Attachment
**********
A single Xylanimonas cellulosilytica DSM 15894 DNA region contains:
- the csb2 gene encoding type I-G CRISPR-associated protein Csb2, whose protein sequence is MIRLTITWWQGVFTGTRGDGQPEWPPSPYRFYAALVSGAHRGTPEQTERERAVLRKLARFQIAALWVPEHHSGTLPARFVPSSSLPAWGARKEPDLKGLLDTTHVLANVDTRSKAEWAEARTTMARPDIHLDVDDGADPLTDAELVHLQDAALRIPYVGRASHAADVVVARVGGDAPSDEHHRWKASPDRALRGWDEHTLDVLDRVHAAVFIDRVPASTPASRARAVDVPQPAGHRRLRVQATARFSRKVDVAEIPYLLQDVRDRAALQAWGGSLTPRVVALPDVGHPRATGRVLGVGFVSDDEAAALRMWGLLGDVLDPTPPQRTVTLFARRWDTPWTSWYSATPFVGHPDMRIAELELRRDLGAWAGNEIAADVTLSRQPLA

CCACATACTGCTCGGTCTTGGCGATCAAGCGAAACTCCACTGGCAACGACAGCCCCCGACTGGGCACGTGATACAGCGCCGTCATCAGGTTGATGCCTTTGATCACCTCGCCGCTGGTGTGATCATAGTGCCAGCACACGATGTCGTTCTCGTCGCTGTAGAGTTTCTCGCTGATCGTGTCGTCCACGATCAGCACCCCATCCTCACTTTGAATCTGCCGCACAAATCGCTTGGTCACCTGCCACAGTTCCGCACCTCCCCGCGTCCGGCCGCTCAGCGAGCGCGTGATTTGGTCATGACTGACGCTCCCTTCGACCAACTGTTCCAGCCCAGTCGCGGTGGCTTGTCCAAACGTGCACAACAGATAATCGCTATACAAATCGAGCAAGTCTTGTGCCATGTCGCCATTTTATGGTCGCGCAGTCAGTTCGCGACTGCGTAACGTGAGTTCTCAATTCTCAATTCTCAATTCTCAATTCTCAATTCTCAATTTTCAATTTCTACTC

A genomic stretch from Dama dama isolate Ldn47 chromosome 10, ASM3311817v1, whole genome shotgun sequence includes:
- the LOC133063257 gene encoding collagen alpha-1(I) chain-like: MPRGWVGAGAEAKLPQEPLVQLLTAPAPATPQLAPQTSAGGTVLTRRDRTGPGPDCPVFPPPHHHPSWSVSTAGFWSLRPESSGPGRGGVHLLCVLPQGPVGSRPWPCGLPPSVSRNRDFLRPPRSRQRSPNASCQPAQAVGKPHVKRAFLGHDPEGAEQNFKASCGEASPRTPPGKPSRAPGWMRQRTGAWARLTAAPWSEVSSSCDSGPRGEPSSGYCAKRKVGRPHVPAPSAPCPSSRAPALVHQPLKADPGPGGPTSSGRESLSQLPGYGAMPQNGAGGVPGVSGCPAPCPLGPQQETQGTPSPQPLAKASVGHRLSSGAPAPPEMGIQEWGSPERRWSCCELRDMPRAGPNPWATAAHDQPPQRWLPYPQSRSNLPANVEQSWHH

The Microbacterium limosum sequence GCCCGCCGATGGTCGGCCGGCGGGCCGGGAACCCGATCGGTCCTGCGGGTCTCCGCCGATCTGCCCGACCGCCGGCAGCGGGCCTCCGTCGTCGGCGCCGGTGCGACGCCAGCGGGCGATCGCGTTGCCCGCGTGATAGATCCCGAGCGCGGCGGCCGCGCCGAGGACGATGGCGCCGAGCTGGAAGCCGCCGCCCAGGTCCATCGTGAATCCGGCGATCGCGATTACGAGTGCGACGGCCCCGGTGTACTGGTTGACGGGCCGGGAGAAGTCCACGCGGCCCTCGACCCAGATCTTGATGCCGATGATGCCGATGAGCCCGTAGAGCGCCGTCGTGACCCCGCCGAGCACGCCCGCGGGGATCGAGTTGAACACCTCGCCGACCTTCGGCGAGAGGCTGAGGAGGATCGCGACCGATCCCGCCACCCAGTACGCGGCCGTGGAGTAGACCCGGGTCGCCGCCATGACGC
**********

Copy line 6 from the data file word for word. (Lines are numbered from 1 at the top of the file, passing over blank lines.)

The Microbacterium limosum sequence GCCCGCCGATGGTCGGCCGGCGGGCCGGGAACCCGATCGGTCCTGCGGGTCTCCGCCGATCTGCCCGACCGCCGGCAGCGGGCCTCCGTCGTCGGCGCCGGTGCGACGCCAGCGGGCGATCGCGTTGCCCGCGTGATAGATCCCGAGCGCGGCGGCCGCGCCGAGGACGATGGCGCCGAGCTGGAAGCCGCCGCCCAGGTCCATCGTGAATCCGGCGATCGCGATTACGAGTGCGACGGCCCCGGTGTACTGGTTGACGGGCCGGGAGAAGTCCACGCGGCCCTCGACCCAGATCTTGATGCCGATGATGCCGATGAGCCCGTAGAGCGCCGTCGTGACCCCGCCGAGCACGCCCGCGGGGATCGAGTTGAACACCTCGCCGACCTTCGGCGAGAGGCTGAGGAGGATCGCGACCGATCCCGCCACCCAGTACGCGGCCGTGGAGTAGACCCGGGTCGCCGCCATGACGC